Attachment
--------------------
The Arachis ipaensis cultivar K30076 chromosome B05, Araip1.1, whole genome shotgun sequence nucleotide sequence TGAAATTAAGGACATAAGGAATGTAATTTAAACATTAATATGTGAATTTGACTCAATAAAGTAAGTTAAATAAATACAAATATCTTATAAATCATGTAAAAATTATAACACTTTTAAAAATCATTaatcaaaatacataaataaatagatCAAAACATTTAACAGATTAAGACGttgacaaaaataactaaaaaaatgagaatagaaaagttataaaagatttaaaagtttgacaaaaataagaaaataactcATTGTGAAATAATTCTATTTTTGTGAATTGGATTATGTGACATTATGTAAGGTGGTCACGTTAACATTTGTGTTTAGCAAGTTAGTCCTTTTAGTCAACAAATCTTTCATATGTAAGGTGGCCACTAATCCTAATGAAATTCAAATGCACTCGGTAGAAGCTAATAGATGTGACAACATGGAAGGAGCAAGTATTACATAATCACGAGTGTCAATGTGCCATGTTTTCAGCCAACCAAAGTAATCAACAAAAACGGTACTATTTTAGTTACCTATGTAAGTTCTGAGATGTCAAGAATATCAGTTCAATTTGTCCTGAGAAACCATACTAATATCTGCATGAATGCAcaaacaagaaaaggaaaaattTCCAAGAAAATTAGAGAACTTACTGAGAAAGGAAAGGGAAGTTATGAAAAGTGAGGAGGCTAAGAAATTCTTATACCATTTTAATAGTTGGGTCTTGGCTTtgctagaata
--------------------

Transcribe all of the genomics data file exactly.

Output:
The Arachis ipaensis cultivar K30076 chromosome B05, Araip1.1, whole genome shotgun sequence nucleotide sequence TGAAATTAAGGACATAAGGAATGTAATTTAAACATTAATATGTGAATTTGACTCAATAAAGTAAGTTAAATAAATACAAATATCTTATAAATCATGTAAAAATTATAACACTTTTAAAAATCATTaatcaaaatacataaataaatagatCAAAACATTTAACAGATTAAGACGttgacaaaaataactaaaaaaatgagaatagaaaagttataaaagatttaaaagtttgacaaaaataagaaaataactcATTGTGAAATAATTCTATTTTTGTGAATTGGATTATGTGACATTATGTAAGGTGGTCACGTTAACATTTGTGTTTAGCAAGTTAGTCCTTTTAGTCAACAAATCTTTCATATGTAAGGTGGCCACTAATCCTAATGAAATTCAAATGCACTCGGTAGAAGCTAATAGATGTGACAACATGGAAGGAGCAAGTATTACATAATCACGAGTGTCAATGTGCCATGTTTTCAGCCAACCAAAGTAATCAACAAAAACGGTACTATTTTAGTTACCTATGTAAGTTCTGAGATGTCAAGAATATCAGTTCAATTTGTCCTGAGAAACCATACTAATATCTGCATGAATGCAcaaacaagaaaaggaaaaattTCCAAGAAAATTAGAGAACTTACTGAGAAAGGAAAGGGAAGTTATGAAAAGTGAGGAGGCTAAGAAATTCTTATACCATTTTAATAGTTGGGTCTTGGCTTtgctagaata